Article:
Handy Radio Operating Aids
- BAND CHART- There are different levels of FCC Amateur Radio Licenses. Each has different privileges on various bands and modes. Click for a color PDF that summarizes the privileges on the Amateur Ham Bands
- THIRD PARTY - When passing messages to hams in foreign countries, it is illegal to pass messages for a third party (ie, someone who is neither of the control operators), unless both countries have reciprocal "third party operating agreements." Click HERE to see which countries a U.S. operator may legally pass third-party traffic to.
- RADIOGRAM, FSD-220, FSD-218, OTHER AIDS. Click HERE for the ARRL field services operating aids and forms including phonetic alphabet, signal reports, time zones, and an explanation of all the fields in the Radiogram.
- ARL NUMBERED MESSAGES - the ARRL has developed a list over the years of the most commonly needed phrases and numbered them. Messages can be shortened considerably by using them - each message, no matter how long, takes up only three letter groups to transmit. Click HERE for a PDF of the official list.
- COMMON TEXTS - Some messages passed by the National Traffic System are "pro forma" messages sent by individuals who greet all new hams when their call sign is listed on the FCC's website, remind people of expiring ham licenses, or just want to verify a ham's phone number or whether they are still alive. This is a compilation of about two dozen or so of the most common messages passed. If you have this printout and you receive one of these messages, the sender only has to give you the addressee information over the air. Several organizations compile these lists based on traffic through their location. Click HERE for the ARRL's common text; HERE for Ohio version.
- Ham Exemption Law - the legislature has removed the exemption allowing use of ham radios while driving, to conform with national laws on distracted driving. The wording describing which devices can and cannot be used while driving is now ambiguous. Until the interpretation is resolved by court cases or subsequent legislation, the webmaster recommends caution while using mobile radios.
Other handy sites
ARES - Amateur Radio Emergency Service
ARES is a non-governmental volunteer organization , a field arm of the ARRL, a national umbrella association of hams headquartered in Newington, CT. Its mission is to connect ham volunteers with served agencies who request radio operators. ARES has agreements with the state of Connecticut, the American Red Cross, the Salvation Army, the Connecticut Medical Reserve Corps, and other organizations who respond during emergencies and disasters. It also has served many local charitable organizations during their public events. ARES members are activated within Connecticut by the Section Emergency Coordinator, Mike Walters, W8ZY. When Mike receives a request for operators from a served agency, he passes the requests to the five Distict Emergency Coordinators, who then consult the ARES Emergency Coordinators in the towns and make individual task assignments. The BEARS repeater is located in ARES Region 3, whose DEC is AB1GL, George Lillenstein.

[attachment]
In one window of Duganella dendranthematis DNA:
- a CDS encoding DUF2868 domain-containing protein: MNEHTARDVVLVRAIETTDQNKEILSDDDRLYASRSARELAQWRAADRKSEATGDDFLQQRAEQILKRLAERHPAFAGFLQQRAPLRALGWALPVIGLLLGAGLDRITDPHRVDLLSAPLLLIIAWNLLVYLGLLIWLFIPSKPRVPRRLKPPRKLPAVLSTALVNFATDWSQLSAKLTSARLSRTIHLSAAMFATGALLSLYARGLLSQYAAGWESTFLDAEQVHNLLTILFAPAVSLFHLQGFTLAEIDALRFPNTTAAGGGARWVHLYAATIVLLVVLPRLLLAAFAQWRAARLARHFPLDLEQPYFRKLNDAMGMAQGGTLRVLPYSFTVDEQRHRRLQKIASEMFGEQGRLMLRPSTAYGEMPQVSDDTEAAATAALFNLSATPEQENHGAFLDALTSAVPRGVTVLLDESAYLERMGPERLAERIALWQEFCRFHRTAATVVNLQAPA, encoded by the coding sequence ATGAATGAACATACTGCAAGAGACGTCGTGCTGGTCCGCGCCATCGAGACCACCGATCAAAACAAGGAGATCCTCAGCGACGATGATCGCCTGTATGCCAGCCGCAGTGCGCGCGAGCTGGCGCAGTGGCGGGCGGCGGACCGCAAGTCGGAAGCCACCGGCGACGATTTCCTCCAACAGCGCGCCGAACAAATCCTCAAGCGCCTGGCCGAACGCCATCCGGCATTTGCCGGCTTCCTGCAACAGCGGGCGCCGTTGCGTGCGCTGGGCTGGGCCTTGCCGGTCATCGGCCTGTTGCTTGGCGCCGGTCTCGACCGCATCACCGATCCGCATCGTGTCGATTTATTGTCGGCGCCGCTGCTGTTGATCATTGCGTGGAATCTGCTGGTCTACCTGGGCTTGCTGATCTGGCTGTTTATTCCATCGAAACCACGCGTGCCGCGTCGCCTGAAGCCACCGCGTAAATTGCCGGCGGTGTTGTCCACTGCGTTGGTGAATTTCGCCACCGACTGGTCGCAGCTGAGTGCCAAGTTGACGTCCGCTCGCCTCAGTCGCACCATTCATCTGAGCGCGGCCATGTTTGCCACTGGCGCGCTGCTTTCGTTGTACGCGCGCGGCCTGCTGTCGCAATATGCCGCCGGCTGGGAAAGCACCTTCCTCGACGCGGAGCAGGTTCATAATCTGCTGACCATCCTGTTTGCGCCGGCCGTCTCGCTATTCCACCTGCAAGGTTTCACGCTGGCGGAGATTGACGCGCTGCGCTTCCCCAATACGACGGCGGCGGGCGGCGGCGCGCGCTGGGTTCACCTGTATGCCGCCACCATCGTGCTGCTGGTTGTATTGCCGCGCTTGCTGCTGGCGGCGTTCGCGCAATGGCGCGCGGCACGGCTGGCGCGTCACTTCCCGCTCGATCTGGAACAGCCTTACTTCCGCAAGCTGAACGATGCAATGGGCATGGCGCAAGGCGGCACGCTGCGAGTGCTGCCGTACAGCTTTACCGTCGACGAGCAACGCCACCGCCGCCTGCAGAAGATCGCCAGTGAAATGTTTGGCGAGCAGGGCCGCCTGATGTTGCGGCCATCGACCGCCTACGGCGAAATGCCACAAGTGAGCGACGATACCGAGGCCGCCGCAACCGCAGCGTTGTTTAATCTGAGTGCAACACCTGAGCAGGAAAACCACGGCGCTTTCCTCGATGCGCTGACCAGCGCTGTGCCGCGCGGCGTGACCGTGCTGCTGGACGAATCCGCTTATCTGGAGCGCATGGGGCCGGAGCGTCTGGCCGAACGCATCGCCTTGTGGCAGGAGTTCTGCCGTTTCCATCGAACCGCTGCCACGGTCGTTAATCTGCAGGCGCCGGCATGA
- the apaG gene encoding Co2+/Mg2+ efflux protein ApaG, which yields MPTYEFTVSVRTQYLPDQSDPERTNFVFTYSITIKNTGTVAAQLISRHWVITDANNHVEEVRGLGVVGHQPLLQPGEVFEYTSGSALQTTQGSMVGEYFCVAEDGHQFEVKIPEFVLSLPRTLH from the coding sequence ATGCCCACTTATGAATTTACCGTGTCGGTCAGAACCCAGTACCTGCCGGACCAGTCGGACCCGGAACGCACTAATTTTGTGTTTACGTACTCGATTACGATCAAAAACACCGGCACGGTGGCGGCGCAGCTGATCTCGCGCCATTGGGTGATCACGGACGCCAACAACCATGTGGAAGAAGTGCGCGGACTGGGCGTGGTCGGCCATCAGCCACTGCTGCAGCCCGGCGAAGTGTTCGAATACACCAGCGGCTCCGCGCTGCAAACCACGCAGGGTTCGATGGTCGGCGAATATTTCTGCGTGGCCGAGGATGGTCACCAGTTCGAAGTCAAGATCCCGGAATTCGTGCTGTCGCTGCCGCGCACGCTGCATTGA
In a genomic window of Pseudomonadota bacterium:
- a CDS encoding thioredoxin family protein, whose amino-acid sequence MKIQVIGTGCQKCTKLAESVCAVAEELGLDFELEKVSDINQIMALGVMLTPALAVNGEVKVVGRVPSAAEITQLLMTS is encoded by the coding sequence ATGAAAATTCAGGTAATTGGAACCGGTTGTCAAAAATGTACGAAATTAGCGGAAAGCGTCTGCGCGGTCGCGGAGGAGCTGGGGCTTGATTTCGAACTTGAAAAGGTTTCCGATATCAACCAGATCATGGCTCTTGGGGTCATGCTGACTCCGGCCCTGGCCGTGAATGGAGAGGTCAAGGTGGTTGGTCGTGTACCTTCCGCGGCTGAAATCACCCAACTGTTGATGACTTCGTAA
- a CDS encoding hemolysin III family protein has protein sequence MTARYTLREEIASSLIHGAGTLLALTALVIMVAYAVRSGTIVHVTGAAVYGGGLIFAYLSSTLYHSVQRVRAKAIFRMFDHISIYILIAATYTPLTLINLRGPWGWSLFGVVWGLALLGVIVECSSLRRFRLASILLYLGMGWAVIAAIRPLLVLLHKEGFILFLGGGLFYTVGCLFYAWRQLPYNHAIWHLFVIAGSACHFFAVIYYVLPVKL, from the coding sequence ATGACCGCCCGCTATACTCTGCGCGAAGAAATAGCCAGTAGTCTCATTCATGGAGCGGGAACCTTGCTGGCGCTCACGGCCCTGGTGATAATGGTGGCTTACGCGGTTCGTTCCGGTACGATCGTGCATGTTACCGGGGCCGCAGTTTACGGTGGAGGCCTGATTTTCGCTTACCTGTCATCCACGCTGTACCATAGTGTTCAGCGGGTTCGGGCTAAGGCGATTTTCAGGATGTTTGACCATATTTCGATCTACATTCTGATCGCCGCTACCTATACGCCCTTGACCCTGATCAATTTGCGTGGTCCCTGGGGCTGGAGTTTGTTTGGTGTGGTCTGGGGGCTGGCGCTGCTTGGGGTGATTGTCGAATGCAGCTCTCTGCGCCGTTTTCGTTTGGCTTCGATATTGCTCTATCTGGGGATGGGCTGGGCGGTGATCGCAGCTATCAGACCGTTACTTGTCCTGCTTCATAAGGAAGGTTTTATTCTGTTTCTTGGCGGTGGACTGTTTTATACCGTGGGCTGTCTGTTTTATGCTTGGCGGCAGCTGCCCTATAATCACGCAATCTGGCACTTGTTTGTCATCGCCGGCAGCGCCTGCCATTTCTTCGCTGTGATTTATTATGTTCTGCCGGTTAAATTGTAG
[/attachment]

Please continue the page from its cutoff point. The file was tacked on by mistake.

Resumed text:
ARES' Connecticut Section uses a digital network known as DMR for command and control. The state's W1SP ham club has so far implemented 28 DMR UHF repeaters throughout the state at hardened sites with their own microwave links and independent power supplies, co-located mostly with State Police radio towers. They have also invited private ham clubs with coordinated UHF pairs to put a repeater in the digital network. All five ARES districts are well represented on the network.
Download a Powerpoint presentation specifically for our ARES region (Connecticut Region 3). Includes org chart, EC names by town, DMR repeaters and talkgroups, much more.
UHF DMR radios that work on this network are available from Motorola (TRBO), Hytera, Anytone, Bridgecom, Baofung and Connect Systems, among others.
RACES - Radio Amateur Civil Emergency Service
RACES is a team of volunteer radio operators sanctioned by FEMA, and recruited and trained (in Connecticut) by an individual Town government. Generally under the auspices of the town's Emergency Manager, this team is formally activated by the Emergency Manager and is sworn in annually by a State official, which entitles them to limited state-funded insurance coverage while in the performance of their duties during an activation. Technically, the part 97 FCC regulations having to do with RACES stations and emergency operation has been repealed. FEMA radio operations are governed mostly by ESF2 and the National Communications System. To join a RACES team, contact your town's Emergency Manager.
Emergency information apps for your mobile device
The federal government has assembled more than sixty apps you can download to your Android or IOS device with handy guides for assorted emergencies. Click HERE for link to the download page.
This downloadable program lets your computer record your contact's call sign, contest exchange, time, date, band, mode and frequency of the contact. It checks for duplicate entries and after a contest allows you to upload your log to a central server where your entries are matched up with all the other LOTW users and you are notified if you have achieved any award certificates and your score is entered in the contest you just completed.
This website contains real-time DX spots filtered by band or mode or "most wanted" category. Download the "DX Summit" software.